(Post-screening celebrity wrap-up, below)
The movies may have discovered teenagers in the 1950s but the focus was usually on delinquency, hot rods and sex. 1964′s THE WORLD OF HENRY ORIENT is a comedy that takes the time to examine the personal lives of a pair of New York girls at an awkward age — too old for dolls but not quite ready to negotiate the tougher aspects of teen-hood. Gil (Merrie Spaeth) and Val (Tippy Walker) instead indulge the adolescent fantasy of worshiping the concert pianist Henry Orient (Peter Sellers). Playing his records isn’t enough. The girls haunt Orient’s public appearances and dog his steps when he goes out on the town. Unfortunately, the oily Orient is pursuing an adulterous affair with the hapless Stella Dunnworthy (Paula Prentiss), and is convinced that the girls are purposely trying to ruin his love life. Whenever Orient maneuvers Stella into a submissive romantic scenario, they’re confronted by two smiling, gum-chewing faces, more often than not wearing Chinese hats in homage to their hero.
HENRY ORIENT features plenty of slapstick comedy from Peter Sellers but its portrait of these two energetic and irrepressibly imaginative pranksters is what has kept the movie high on favorites lists for the past half century. Film critics scrambled for words of praise to describe director George Roy Hill’s creative camerawork during Gil and Val’s adventures on the New York streets. Elmer Bernstein’s music score soars as they leap over obstacles in slow motion, pigtails flying. The most celebrated moment shows the girls in mid-jump, rising in the frame in slow motion. It looks as if they’re flying, as if they’re lighter than air, as if their youth and energy will keep them innocent and free forever.
Author Nora Johnson was inspired by her own teen crush on Oscar Levant a decade or two before… we can just imagine the sourpuss Levant being less than civil to a persistent girl with an autograph book. Ms. Johnson adapted her book with her own father, the screenwriting veteran Nunnally Johnson. The tone begins on the light side with the spectacle of the girls’ completely normal, amusing play behavior, which includes a great deal of fantasy role-playing. Distinguishing HENRY ORIENT almost as much is its sensitivity toward family relationships and problems. Gil’s mother Avis (Phyllis Thaxter) is divorced but well adjusted. She wisely gives Gil what we would now call personal space. Val is in a less stable situation, as her wealthy parents Isabel and Frank (Angela Lansbury & Tom Bosley) are rarely home. Isabel is vain and selfish, and keeps both her daughter and her husband at an emotional remove, while she pursues relationships outside her marriage. Left on her own, Val naturally gravitates to the warmth of Gil’s all-female home.
Poor Stella is driven batty by guilt and the fear that her awkward liaisons with Henry Orient will come out into the open… it doesn’t matter that all of Henry’s seductions are miserable washouts. The best lunatic comedy bit comes when the girls inadvertently bring in the F.B.I., who think that Jayne Mansfield has been kidnapped. Paula Prentiss’s comic reaction to a sudden mob of police is priceless. She brightens every film she’s in, and when a picture is as good as HENRY ORIENT she’s terrific.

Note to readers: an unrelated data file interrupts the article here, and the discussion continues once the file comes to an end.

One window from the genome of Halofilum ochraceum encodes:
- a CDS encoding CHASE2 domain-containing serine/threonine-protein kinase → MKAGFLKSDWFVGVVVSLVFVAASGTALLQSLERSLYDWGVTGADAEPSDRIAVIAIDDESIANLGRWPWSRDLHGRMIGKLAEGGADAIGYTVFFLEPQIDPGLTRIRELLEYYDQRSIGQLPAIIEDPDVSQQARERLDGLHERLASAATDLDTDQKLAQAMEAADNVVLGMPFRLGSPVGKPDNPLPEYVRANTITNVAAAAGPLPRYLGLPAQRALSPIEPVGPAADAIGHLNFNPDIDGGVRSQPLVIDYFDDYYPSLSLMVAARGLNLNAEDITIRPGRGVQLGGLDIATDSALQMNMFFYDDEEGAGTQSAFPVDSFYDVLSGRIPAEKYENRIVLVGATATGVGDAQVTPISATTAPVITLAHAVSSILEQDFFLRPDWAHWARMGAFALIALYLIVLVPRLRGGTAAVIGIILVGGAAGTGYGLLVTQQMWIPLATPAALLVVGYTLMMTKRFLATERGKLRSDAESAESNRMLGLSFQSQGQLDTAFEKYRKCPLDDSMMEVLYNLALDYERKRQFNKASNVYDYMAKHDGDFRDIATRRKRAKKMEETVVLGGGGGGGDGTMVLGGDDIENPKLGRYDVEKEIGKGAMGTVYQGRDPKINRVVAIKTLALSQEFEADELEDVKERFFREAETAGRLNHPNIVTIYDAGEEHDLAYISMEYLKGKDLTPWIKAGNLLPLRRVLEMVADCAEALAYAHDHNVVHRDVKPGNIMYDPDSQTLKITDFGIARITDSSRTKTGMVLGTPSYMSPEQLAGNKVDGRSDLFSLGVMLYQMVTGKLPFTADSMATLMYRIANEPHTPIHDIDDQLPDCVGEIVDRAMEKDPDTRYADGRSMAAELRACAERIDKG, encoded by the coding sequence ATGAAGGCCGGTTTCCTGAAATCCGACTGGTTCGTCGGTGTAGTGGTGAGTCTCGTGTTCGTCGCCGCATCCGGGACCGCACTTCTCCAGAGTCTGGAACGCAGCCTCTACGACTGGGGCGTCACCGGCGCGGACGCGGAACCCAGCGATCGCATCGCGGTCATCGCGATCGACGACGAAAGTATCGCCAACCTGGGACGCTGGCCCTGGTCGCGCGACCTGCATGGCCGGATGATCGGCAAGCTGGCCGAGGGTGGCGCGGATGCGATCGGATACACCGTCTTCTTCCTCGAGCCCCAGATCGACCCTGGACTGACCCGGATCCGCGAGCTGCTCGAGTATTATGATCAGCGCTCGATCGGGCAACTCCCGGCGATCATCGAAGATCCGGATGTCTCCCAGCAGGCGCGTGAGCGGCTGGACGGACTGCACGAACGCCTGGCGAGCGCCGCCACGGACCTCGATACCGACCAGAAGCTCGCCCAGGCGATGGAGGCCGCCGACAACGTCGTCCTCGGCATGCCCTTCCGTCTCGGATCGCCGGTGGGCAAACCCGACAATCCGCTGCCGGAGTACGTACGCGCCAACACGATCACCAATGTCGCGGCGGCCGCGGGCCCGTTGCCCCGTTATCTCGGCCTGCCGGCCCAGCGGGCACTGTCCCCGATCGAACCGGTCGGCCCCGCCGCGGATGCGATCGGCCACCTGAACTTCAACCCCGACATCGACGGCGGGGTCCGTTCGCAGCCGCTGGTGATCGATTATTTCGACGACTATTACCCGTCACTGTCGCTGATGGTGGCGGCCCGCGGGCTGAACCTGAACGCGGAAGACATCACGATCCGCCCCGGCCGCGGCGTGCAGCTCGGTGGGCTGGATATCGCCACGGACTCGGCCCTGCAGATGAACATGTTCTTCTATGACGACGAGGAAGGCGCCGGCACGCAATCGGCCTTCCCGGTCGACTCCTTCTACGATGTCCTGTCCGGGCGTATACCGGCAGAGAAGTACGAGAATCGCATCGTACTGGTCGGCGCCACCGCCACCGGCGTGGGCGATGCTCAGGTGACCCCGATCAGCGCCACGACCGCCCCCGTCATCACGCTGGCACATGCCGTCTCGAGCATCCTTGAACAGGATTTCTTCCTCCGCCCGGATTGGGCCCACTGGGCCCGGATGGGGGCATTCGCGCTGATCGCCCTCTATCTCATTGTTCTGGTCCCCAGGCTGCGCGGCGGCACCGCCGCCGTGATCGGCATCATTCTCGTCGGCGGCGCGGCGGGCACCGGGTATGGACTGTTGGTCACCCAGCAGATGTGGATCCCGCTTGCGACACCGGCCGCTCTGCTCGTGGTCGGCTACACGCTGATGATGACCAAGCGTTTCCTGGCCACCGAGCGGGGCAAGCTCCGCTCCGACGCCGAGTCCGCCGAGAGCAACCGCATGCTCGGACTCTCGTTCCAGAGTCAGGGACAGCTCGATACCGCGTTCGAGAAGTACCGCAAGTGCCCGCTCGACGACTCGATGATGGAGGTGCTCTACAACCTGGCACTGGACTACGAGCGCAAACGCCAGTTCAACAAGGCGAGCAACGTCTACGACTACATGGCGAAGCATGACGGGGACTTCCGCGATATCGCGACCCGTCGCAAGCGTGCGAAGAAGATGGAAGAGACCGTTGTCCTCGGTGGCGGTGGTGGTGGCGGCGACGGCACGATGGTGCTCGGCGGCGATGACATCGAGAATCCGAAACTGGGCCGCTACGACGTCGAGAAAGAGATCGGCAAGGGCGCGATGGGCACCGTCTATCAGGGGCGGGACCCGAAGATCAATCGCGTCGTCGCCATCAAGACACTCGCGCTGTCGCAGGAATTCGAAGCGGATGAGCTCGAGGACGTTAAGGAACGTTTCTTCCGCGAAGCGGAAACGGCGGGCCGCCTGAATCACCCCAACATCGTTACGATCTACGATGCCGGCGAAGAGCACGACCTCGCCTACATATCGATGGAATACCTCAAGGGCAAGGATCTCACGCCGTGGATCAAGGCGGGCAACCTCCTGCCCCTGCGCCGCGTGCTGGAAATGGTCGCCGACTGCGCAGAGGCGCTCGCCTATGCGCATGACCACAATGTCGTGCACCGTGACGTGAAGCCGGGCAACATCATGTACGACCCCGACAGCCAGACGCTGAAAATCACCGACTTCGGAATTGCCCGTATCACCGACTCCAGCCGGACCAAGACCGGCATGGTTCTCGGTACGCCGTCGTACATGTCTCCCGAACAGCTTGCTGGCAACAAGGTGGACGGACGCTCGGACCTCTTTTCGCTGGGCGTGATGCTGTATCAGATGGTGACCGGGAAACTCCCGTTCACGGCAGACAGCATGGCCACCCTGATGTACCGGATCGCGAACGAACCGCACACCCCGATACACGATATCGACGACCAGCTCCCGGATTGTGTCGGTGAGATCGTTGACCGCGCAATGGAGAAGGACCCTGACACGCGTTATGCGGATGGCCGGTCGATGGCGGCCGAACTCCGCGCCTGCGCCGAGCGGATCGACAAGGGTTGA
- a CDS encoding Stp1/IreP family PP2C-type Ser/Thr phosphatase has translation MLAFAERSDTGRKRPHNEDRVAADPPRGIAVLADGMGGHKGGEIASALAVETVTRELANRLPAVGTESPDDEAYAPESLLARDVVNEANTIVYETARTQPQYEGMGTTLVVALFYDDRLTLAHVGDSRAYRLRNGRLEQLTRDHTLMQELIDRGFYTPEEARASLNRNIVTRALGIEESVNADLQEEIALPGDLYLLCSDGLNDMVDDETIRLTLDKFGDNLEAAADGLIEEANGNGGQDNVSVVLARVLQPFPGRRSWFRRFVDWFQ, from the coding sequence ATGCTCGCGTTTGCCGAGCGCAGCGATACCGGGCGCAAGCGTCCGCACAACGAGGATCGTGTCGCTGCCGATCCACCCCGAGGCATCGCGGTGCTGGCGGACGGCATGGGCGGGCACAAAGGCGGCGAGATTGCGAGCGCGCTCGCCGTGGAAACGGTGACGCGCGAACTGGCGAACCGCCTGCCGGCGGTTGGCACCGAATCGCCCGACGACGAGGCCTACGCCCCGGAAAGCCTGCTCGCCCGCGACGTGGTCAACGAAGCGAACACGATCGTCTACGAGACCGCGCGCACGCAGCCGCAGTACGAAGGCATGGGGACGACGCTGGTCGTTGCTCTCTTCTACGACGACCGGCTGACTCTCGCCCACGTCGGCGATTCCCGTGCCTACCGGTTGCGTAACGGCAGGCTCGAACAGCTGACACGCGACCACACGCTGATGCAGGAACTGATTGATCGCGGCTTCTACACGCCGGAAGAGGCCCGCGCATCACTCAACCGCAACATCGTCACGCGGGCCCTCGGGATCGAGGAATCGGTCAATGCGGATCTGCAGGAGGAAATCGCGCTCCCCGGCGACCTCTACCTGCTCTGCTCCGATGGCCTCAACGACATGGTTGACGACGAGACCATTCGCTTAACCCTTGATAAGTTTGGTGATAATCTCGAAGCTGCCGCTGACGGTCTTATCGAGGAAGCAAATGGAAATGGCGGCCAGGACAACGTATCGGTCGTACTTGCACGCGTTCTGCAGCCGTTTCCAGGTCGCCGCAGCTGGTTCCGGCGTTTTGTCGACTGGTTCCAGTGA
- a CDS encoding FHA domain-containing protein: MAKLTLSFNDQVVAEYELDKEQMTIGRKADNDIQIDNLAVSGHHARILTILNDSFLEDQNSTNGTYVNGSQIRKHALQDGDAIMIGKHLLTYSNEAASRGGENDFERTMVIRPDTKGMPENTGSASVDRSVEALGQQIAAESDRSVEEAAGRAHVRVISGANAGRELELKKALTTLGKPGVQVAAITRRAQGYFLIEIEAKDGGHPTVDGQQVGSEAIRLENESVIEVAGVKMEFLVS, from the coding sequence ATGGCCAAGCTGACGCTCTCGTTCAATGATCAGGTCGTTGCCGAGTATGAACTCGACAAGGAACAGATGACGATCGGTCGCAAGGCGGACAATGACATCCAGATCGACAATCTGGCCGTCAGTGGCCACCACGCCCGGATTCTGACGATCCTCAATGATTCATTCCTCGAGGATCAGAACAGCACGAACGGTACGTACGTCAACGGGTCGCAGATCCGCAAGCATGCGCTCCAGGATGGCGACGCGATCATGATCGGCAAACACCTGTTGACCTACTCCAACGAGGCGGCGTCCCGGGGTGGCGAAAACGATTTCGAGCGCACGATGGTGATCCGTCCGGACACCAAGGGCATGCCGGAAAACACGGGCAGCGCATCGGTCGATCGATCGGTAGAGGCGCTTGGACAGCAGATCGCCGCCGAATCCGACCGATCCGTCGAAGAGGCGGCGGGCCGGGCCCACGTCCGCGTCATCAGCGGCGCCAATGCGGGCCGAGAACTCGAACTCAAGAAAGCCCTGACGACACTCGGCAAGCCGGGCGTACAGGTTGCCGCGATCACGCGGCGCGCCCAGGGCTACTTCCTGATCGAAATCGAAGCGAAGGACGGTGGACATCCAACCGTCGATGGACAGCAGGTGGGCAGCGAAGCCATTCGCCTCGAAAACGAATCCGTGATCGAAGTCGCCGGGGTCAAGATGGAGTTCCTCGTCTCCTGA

Seeing THE WORLD OF HENRY ORIENT today, we find it difficult to believe that any parent would dare allow Gil and Val to roam freely through New York and Central Park — either the city is far more hostile now or security consciousness has gotten way out of control. This is also the rare film in which parents aren’t uniformly stupid. Frank recognizes that he needs to give Val the love and attention she isn’t getting from her mother, and does something about it.
THE WORLD OF HENRY ORIENT helped launch director George Roy Hill on ten productive years of high profile feature film work. Its enthusiastic fans often ask about the young first-time actresses Merrie Spaeth and Tippy Walker. TCM’s screening is slated to feature Ms. Spaeth in person, along with star Paula Prentiss. They’ll surely tell the whole story and I wouldn’t miss it for the WORLD.
(Post-screening celebrity wrap-up!)
Have just returned from the WORLD OF HENRY ORIENT screening, where starts Paula Prentiss and Merrie Spaeth were given the full Hollywood welcome by yet another packed hall. Host for the discussion was Cari Beauchamp, author of the fine book Without Lying Down: Frances Marion and the Powerful Women of Early Hollywood. Ms. Beauchamp immediately positioned the movie as a core female bonding picture. Merrie Spaeth talked about working through the New York Summer in an all-wool outfit including that heavy red coat; she remembers Peter Sellers entertaining both teen actresses between takes with goofy comedy, Inspector Clouseau riffs, etc. Ms. Prentiss’s husband Richard Benjamin took a bow in the audience (big response) before she explained that back in 1963 she was doing Shakespeare in the park when George Roy Hill offered her the movie. All three women paid homage to Angela Lansbury, who had the plum role and played it to the hilt… “she was an actress unafraid to play outright bitches.” Yes, one occasionally hears language like that at the TCMfest.
Spaeth still comes off as bright and personable. She soon decided that acting wasn’t her future and instead pursued a distinguished academic career at top schools. She’s a highly successful businesswoman based out of Texas.